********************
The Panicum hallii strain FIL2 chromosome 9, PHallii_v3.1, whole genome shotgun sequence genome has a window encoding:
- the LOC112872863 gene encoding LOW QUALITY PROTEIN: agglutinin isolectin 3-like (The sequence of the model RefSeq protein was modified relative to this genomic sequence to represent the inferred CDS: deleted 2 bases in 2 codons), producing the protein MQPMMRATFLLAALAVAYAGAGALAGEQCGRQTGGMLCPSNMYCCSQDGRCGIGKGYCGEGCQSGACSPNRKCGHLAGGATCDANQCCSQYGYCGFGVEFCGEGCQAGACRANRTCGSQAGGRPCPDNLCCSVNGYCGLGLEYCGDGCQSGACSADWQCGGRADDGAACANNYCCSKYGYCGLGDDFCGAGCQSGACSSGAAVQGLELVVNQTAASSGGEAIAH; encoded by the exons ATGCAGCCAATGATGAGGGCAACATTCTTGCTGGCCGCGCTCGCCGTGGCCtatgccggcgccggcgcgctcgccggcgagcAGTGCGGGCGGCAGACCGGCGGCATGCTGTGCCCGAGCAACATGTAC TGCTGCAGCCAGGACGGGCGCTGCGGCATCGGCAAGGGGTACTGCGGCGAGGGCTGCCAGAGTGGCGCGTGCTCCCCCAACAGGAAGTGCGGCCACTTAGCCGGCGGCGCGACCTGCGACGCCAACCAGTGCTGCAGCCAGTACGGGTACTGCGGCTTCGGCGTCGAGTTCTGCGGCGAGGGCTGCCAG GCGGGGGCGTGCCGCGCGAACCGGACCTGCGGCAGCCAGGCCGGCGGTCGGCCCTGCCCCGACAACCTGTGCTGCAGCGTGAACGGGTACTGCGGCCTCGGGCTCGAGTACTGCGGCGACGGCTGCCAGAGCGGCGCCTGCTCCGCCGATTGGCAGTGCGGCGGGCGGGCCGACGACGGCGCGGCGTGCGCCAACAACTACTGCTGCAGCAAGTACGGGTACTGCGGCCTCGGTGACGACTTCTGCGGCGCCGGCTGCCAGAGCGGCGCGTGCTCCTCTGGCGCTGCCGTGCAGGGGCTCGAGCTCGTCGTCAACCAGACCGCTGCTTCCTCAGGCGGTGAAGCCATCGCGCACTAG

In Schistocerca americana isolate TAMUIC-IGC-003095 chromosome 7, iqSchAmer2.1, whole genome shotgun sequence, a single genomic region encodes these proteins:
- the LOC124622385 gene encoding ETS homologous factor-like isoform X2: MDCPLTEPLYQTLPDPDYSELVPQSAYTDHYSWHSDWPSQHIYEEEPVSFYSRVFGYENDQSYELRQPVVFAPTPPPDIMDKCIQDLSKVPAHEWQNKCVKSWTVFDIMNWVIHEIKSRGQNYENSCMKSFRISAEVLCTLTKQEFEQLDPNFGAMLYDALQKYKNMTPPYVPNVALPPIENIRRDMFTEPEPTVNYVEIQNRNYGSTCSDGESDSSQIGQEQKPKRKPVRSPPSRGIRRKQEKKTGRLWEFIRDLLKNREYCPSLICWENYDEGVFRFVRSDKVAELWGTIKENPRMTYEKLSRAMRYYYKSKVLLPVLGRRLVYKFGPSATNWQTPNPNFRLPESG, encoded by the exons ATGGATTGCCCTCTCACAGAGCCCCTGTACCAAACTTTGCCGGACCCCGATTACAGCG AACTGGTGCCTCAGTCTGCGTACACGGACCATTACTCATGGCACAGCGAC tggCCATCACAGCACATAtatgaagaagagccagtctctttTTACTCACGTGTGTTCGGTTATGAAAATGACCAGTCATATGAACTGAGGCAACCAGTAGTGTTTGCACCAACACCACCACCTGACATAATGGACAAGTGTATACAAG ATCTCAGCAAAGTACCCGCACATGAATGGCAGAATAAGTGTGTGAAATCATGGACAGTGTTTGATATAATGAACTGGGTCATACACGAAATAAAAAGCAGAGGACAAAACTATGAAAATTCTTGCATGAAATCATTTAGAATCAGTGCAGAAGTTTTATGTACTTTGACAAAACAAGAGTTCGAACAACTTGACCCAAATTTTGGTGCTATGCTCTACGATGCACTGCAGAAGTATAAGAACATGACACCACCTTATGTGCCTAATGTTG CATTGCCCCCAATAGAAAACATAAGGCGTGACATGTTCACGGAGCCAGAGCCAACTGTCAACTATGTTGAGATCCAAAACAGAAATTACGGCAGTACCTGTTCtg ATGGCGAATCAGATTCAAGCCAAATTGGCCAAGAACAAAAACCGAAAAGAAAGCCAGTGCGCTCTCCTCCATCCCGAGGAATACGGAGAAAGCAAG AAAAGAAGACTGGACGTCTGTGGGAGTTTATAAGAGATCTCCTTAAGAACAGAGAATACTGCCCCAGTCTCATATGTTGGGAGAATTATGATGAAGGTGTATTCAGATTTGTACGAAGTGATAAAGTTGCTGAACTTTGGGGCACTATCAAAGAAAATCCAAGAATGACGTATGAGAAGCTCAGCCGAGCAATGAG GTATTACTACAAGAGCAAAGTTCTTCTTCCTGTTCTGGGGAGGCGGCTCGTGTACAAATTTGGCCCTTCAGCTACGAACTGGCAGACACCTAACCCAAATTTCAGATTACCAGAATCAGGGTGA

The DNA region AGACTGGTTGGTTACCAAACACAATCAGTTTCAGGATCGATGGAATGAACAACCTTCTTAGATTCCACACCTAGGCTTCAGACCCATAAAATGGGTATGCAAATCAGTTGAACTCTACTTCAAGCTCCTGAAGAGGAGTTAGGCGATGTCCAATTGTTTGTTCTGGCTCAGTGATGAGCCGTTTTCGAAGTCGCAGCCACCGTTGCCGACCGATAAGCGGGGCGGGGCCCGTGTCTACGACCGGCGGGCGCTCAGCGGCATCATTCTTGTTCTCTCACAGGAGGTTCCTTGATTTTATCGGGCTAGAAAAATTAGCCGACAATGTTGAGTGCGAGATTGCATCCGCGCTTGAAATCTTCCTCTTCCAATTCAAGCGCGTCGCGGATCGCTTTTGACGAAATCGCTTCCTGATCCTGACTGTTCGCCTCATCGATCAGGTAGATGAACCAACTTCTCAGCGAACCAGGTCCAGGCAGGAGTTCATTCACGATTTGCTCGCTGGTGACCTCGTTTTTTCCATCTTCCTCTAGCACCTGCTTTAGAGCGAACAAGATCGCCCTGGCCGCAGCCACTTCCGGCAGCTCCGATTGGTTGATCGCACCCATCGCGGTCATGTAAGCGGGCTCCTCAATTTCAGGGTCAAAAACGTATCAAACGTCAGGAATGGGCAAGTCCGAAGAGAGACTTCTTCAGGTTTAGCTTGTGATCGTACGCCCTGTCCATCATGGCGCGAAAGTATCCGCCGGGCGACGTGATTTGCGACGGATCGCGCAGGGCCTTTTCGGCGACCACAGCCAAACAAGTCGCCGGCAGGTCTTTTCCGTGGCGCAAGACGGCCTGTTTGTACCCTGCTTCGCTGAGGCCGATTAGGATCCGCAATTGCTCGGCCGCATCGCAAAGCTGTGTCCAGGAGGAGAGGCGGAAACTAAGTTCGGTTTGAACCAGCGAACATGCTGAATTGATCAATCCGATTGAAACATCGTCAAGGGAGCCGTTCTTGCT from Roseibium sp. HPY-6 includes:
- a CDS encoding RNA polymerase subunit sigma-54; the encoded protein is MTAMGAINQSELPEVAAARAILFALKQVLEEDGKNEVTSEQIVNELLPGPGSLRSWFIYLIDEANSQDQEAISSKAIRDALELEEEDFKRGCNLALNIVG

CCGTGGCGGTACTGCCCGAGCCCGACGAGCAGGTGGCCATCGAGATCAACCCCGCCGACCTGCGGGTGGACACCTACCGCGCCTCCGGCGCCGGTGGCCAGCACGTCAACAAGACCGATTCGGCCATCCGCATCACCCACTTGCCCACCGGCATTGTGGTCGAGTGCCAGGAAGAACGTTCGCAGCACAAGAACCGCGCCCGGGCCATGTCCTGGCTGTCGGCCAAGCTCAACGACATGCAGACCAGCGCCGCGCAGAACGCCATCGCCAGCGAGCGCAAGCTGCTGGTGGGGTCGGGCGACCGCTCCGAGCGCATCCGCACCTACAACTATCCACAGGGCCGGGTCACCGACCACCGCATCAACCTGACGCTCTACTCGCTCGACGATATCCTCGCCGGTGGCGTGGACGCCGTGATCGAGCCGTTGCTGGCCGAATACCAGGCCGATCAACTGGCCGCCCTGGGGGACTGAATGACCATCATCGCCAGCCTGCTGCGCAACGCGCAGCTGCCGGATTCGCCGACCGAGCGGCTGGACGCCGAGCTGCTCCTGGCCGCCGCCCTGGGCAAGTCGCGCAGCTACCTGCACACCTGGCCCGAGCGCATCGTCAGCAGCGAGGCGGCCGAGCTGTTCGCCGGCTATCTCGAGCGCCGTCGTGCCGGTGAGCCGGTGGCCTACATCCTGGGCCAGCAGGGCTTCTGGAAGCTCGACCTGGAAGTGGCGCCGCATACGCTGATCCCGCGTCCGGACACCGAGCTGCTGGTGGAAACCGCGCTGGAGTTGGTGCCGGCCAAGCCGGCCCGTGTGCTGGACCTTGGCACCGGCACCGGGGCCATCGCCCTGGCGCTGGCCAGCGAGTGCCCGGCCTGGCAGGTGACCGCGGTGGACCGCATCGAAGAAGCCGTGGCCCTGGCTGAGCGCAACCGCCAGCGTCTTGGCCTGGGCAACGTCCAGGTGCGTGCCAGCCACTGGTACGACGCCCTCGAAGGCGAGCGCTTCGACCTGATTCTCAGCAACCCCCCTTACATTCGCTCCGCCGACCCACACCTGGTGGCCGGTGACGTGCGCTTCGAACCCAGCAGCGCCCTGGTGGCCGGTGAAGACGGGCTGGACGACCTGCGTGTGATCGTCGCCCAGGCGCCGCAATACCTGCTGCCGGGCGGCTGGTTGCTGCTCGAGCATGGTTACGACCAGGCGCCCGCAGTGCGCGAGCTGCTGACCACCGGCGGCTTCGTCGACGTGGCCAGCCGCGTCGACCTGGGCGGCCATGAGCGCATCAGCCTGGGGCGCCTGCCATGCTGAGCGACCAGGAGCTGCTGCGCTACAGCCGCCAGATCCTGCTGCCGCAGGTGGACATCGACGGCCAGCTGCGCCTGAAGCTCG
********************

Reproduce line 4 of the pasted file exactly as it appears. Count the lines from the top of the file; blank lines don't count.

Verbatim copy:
- the LOC124622385 gene encoding ETS homologous factor-like isoform X2: MDCPLTEPLYQTLPDPDYSELVPQSAYTDHYSWHSDWPSQHIYEEEPVSFYSRVFGYENDQSYELRQPVVFAPTPPPDIMDKCIQDLSKVPAHEWQNKCVKSWTVFDIMNWVIHEIKSRGQNYENSCMKSFRISAEVLCTLTKQEFEQLDPNFGAMLYDALQKYKNMTPPYVPNVALPPIENIRRDMFTEPEPTVNYVEIQNRNYGSTCSDGESDSSQIGQEQKPKRKPVRSPPSRGIRRKQEKKTGRLWEFIRDLLKNREYCPSLICWENYDEGVFRFVRSDKVAELWGTIKENPRMTYEKLSRAMRYYYKSKVLLPVLGRRLVYKFGPSATNWQTPNPNFRLPESG, encoded by the exons ATGGATTGCCCTCTCACAGAGCCCCTGTACCAAACTTTGCCGGACCCCGATTACAGCG AACTGGTGCCTCAGTCTGCGTACACGGACCATTACTCATGGCACAGCGAC tggCCATCACAGCACATAtatgaagaagagccagtctctttTTACTCACGTGTGTTCGGTTATGAAAATGACCAGTCATATGAACTGAGGCAACCAGTAGTGTTTGCACCAACACCACCACCTGACATAATGGACAAGTGTATACAAG ATCTCAGCAAAGTACCCGCACATGAATGGCAGAATAAGTGTGTGAAATCATGGACAGTGTTTGATATAATGAACTGGGTCATACACGAAATAAAAAGCAGAGGACAAAACTATGAAAATTCTTGCATGAAATCATTTAGAATCAGTGCAGAAGTTTTATGTACTTTGACAAAACAAGAGTTCGAACAACTTGACCCAAATTTTGGTGCTATGCTCTACGATGCACTGCAGAAGTATAAGAACATGACACCACCTTATGTGCCTAATGTTG CATTGCCCCCAATAGAAAACATAAGGCGTGACATGTTCACGGAGCCAGAGCCAACTGTCAACTATGTTGAGATCCAAAACAGAAATTACGGCAGTACCTGTTCtg ATGGCGAATCAGATTCAAGCCAAATTGGCCAAGAACAAAAACCGAAAAGAAAGCCAGTGCGCTCTCCTCCATCCCGAGGAATACGGAGAAAGCAAG AAAAGAAGACTGGACGTCTGTGGGAGTTTATAAGAGATCTCCTTAAGAACAGAGAATACTGCCCCAGTCTCATATGTTGGGAGAATTATGATGAAGGTGTATTCAGATTTGTACGAAGTGATAAAGTTGCTGAACTTTGGGGCACTATCAAAGAAAATCCAAGAATGACGTATGAGAAGCTCAGCCGAGCAATGAG GTATTACTACAAGAGCAAAGTTCTTCTTCCTGTTCTGGGGAGGCGGCTCGTGTACAAATTTGGCCCTTCAGCTACGAACTGGCAGACACCTAACCCAAATTTCAGATTACCAGAATCAGGGTGA